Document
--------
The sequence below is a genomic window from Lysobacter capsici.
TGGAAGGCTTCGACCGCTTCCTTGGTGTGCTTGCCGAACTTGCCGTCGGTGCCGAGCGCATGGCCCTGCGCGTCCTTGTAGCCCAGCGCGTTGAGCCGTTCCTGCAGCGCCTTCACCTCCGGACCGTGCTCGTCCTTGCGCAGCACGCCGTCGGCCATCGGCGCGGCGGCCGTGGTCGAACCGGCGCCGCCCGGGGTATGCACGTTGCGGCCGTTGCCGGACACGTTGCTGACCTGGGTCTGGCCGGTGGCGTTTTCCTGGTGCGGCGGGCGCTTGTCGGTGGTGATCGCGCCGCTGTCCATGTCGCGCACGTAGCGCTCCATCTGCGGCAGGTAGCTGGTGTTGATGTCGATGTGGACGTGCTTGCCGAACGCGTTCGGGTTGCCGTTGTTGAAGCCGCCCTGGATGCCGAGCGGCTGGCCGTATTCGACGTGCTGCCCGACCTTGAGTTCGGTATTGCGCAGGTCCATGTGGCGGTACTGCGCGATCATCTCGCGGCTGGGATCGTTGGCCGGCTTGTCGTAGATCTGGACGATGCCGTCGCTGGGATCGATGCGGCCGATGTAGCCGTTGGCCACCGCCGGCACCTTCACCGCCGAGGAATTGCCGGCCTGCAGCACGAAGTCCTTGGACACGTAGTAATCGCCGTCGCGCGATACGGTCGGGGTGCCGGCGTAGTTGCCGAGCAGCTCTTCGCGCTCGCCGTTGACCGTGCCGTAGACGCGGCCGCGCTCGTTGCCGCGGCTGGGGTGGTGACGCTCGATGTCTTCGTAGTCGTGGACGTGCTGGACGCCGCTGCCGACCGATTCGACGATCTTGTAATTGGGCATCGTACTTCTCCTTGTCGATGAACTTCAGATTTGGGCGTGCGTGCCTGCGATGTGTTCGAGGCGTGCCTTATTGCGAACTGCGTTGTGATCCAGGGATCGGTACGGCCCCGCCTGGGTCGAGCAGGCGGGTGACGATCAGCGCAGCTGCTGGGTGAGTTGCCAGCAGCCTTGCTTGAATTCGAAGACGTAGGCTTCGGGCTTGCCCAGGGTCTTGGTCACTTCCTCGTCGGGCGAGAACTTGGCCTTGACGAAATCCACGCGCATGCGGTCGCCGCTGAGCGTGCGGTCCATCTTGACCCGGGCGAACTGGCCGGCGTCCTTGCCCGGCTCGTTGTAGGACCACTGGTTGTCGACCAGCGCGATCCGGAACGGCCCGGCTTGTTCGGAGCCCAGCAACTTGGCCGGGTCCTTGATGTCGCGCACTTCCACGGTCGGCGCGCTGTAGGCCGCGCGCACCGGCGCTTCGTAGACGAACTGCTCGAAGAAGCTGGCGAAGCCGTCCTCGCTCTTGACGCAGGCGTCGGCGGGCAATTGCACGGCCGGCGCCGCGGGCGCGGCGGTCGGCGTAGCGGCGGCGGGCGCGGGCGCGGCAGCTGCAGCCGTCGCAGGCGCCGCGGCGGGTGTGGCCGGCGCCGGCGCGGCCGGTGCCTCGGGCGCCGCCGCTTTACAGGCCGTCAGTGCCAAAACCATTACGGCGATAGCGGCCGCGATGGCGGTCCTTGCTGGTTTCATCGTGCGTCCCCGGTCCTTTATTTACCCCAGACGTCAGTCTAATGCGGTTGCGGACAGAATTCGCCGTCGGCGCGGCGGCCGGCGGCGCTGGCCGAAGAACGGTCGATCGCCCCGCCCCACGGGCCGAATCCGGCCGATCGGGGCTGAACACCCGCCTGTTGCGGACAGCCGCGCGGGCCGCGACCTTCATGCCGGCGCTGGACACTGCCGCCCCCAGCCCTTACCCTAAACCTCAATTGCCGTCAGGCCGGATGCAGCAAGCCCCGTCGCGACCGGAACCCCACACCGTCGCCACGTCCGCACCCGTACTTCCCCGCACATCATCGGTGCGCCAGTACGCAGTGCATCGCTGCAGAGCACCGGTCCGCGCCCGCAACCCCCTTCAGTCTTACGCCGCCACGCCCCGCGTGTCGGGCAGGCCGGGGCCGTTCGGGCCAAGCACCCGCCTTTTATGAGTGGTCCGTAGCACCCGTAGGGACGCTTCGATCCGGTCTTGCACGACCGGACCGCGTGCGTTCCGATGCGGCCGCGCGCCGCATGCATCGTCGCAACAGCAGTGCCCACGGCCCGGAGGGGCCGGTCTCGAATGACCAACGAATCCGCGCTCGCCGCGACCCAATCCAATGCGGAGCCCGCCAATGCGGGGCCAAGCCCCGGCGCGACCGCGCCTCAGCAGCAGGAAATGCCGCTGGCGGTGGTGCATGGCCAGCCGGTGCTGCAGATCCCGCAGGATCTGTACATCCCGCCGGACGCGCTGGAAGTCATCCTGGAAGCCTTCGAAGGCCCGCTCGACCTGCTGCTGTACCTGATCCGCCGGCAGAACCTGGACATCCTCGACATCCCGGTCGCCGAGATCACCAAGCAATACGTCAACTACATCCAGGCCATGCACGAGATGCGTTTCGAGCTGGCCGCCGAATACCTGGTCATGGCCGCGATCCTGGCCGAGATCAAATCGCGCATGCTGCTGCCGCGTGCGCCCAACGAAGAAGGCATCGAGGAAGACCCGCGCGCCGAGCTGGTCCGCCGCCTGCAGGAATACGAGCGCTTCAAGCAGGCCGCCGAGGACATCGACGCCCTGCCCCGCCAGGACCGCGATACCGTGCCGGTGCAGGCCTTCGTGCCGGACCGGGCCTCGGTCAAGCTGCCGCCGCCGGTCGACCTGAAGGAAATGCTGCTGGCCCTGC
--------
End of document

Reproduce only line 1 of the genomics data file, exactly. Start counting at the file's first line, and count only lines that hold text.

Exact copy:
The sequence below is a genomic window from Lysobacter capsici.